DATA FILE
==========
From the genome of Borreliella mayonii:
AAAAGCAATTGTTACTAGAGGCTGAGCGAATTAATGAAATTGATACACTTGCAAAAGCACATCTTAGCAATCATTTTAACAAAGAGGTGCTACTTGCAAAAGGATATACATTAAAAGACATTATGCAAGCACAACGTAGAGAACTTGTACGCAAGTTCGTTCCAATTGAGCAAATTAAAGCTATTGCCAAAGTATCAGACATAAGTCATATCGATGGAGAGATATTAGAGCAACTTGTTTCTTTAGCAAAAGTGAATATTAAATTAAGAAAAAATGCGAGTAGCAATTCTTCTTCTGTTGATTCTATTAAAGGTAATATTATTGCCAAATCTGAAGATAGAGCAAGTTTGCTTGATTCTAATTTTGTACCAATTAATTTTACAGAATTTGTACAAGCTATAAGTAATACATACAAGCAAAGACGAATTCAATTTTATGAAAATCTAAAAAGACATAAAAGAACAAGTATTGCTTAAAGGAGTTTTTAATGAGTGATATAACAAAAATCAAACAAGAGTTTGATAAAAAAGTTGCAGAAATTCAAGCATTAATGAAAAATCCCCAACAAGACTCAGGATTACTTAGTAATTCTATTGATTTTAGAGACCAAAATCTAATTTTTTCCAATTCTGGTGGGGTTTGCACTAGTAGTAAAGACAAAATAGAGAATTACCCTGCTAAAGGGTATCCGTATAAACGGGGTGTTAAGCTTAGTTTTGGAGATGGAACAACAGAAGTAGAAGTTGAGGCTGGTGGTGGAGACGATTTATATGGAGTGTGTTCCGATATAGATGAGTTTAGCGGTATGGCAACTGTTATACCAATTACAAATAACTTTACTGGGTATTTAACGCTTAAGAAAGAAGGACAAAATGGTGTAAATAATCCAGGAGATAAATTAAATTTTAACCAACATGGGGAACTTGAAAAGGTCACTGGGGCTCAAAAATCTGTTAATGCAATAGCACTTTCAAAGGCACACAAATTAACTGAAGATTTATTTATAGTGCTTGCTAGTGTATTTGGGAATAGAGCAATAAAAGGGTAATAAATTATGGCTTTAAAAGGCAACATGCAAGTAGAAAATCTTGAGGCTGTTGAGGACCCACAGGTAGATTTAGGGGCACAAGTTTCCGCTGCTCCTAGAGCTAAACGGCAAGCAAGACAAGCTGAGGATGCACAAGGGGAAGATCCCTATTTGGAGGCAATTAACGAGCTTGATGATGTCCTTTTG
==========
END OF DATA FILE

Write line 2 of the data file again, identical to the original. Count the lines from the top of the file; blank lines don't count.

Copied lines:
AAAAGCAATTGTTACTAGAGGCTGAGCGAATTAATGAAATTGATACACTTGCAAAAGCACATCTTAGCAATCATTTTAACAAAGAGGTGCTACTTGCAAAAGGATATACATTAAAAGACATTATGCAAGCACAACGTAGAGAACTTGTACGCAAGTTCGTTCCAATTGAGCAAATTAAAGCTATTGCCAAAGTATCAGACATAAGTCATATCGATGGAGAGATATTAGAGCAACTTGTTTCTTTAGCAAAAGTGAATATTAAATTAAGAAAAAATGCGAGTAGCAATTCTTCTTCTGTTGATTCTATTAAAGGTAATATTATTGCCAAATCTGAAGATAGAGCAAGTTTGCTTGATTCTAATTTTGTACCAATTAATTTTACAGAATTTGTACAAGCTATAAGTAATACATACAAGCAAAGACGAATTCAATTTTATGAAAATCTAAAAAGACATAAAAGAACAAGTATTGCTTAAAGGAGTTTTTAATGAGTGATATAACAAAAATCAAACAAGAGTTTGATAAAAAAGTTGCAGAAATTCAAGCATTAATGAAAAATCCCCAACAAGACTCAGGATTACTTAGTAATTCTATTGATTTTAGAGACCAAAATCTAATTTTTTCCAATTCTGGTGGGGTTTGCACTAGTAGTAAAGACAAAATAGAGAATTACCCTGCTAAAGGGTATCCGTATAAACGGGGTGTTAAGCTTAGTTTTGGAGATGGAACAACAGAAGTAGAAGTTGAGGCTGGTGGTGGAGACGATTTATATGGAGTGTGTTCCGATATAGATGAGTTTAGCGGTATGGCAACTGTTATACCAATTACAAATAACTTTACTGGGTATTTAACGCTTAAGAAAGAAGGACAAAATGGTGTAAATAATCCAGGAGATAAATTAAATTTTAACCAACATGGGGAACTTGAAAAGGTCACTGGGGCTCAAAAATCTGTTAATGCAATAGCACTTTCAAAGGCACACAAATTAACTGAAGATTTATTTATAGTGCTTGCTAGTGTATTTGGGAATAGAGCAATAAAAGGGTAATAAATTATGGCTTTAAAAGGCAACATGCAAGTAGAAAATCTTGAGGCTGTTGAGGACCCACAGGTAGATTTAGGGGCACAAGTTTCCGCTGCTCCTAGAGCTAAACGGCAAGCAAGACAAGCTGAGGATGCACAAGGGGAAGATCCCTATTTGGAGGCAATTAACGAGCTTGATGATGTCCTTTTG